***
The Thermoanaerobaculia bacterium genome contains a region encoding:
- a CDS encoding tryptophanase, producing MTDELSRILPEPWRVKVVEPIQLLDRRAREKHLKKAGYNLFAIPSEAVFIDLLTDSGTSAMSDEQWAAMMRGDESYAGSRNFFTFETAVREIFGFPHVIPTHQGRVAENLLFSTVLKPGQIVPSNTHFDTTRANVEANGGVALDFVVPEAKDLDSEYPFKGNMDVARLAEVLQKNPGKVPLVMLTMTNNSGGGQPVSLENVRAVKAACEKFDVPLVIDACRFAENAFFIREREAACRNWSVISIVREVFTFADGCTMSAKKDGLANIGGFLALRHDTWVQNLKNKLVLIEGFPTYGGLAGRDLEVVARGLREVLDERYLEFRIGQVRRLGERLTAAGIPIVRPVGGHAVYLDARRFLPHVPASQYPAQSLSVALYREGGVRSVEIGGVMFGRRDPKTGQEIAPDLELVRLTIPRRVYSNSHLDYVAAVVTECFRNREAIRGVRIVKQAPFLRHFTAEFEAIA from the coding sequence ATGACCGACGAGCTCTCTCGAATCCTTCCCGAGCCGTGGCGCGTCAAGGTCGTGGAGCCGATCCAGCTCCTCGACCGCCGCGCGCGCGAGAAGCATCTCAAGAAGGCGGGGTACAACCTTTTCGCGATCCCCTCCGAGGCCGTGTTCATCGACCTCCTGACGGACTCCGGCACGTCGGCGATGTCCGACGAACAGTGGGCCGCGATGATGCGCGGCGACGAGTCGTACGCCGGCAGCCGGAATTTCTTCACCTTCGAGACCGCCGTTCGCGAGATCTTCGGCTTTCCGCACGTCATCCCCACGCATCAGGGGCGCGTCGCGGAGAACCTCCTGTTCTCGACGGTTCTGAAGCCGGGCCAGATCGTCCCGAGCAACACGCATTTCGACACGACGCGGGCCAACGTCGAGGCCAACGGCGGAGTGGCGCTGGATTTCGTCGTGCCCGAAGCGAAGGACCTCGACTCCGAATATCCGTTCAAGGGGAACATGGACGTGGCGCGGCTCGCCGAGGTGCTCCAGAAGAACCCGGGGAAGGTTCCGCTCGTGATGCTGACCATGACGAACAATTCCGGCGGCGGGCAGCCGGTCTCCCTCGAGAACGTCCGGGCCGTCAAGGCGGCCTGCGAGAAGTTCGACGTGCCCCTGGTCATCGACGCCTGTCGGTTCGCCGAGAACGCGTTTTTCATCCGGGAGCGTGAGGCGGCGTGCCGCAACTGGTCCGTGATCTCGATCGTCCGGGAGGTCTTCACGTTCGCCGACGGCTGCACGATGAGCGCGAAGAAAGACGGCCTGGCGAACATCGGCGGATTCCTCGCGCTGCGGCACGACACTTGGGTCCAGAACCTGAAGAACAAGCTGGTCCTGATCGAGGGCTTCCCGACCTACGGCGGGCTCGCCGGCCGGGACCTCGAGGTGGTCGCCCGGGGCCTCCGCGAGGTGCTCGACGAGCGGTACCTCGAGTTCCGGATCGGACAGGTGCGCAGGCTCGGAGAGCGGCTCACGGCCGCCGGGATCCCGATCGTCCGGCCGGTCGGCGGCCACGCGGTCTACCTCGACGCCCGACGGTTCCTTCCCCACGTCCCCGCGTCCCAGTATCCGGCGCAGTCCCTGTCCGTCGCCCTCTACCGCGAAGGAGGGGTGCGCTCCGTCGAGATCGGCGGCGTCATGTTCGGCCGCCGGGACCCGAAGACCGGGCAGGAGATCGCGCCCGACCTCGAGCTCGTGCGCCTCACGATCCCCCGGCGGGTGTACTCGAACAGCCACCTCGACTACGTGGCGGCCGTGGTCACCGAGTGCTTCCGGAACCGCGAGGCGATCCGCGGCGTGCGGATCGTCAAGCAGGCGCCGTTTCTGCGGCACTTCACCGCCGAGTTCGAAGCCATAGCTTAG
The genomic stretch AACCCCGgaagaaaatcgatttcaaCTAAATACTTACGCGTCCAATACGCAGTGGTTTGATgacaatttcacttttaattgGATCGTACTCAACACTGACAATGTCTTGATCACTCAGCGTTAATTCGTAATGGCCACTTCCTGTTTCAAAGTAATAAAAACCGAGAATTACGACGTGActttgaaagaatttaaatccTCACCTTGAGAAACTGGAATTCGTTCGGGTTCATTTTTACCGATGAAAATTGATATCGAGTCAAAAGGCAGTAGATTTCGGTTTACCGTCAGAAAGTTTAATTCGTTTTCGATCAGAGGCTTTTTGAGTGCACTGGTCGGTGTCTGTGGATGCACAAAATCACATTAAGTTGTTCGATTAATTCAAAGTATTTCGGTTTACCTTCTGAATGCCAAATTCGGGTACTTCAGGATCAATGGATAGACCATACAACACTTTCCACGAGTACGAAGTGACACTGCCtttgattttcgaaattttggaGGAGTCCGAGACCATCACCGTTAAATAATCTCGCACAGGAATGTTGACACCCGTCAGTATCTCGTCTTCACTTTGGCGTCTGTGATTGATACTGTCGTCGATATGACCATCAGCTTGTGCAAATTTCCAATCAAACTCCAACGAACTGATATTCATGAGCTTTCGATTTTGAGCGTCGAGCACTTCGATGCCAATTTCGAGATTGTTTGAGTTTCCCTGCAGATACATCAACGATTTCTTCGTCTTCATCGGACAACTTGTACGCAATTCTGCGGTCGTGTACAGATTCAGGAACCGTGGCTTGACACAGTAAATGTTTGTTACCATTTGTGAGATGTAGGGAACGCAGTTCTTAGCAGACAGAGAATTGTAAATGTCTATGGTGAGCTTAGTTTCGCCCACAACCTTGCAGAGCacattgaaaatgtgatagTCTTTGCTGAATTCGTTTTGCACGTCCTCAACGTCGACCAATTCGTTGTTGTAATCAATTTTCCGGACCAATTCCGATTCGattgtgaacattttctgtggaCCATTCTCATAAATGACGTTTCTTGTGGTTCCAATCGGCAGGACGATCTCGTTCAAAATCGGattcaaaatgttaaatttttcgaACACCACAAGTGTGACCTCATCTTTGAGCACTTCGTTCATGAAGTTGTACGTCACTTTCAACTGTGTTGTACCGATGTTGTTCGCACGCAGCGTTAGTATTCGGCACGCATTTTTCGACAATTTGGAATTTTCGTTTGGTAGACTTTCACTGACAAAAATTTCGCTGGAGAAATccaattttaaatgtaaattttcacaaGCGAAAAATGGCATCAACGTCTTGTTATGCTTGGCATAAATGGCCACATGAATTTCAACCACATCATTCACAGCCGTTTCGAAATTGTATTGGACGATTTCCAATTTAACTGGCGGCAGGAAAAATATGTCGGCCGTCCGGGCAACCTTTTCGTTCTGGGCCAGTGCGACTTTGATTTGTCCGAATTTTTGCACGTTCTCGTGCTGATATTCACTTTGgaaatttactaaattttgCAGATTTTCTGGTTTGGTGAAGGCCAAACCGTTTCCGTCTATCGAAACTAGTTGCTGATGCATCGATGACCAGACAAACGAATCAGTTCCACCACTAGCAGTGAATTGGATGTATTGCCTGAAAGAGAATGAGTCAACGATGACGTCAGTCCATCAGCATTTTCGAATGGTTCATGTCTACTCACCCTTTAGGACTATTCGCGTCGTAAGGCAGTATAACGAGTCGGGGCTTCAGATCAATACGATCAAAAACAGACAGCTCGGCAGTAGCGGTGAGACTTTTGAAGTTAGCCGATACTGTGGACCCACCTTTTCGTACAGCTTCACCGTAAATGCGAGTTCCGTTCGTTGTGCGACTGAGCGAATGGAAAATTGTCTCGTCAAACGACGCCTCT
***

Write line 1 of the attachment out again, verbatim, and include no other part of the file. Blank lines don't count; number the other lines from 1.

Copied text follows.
The Thermoanaerobaculia bacterium genome contains a region encoding: